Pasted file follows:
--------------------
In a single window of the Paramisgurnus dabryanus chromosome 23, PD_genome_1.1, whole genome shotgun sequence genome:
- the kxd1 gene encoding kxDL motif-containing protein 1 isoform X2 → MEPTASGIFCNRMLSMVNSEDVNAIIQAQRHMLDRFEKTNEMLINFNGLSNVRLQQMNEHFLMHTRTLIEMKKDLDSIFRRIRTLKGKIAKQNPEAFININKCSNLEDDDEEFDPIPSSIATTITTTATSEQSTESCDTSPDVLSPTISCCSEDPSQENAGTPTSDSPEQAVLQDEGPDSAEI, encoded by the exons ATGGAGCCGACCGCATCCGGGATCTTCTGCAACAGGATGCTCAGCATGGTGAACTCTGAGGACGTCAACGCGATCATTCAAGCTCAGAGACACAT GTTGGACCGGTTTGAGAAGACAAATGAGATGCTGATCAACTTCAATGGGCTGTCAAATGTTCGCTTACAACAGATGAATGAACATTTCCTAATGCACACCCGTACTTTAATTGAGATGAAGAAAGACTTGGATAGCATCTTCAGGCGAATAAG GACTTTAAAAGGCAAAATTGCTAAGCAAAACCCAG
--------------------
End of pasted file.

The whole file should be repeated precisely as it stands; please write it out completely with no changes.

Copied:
In a single window of the Paramisgurnus dabryanus chromosome 23, PD_genome_1.1, whole genome shotgun sequence genome:
- the kxd1 gene encoding kxDL motif-containing protein 1 isoform X2 → MEPTASGIFCNRMLSMVNSEDVNAIIQAQRHMLDRFEKTNEMLINFNGLSNVRLQQMNEHFLMHTRTLIEMKKDLDSIFRRIRTLKGKIAKQNPEAFININKCSNLEDDDEEFDPIPSSIATTITTTATSEQSTESCDTSPDVLSPTISCCSEDPSQENAGTPTSDSPEQAVLQDEGPDSAEI, encoded by the exons ATGGAGCCGACCGCATCCGGGATCTTCTGCAACAGGATGCTCAGCATGGTGAACTCTGAGGACGTCAACGCGATCATTCAAGCTCAGAGACACAT GTTGGACCGGTTTGAGAAGACAAATGAGATGCTGATCAACTTCAATGGGCTGTCAAATGTTCGCTTACAACAGATGAATGAACATTTCCTAATGCACACCCGTACTTTAATTGAGATGAAGAAAGACTTGGATAGCATCTTCAGGCGAATAAG GACTTTAAAAGGCAAAATTGCTAAGCAAAACCCAG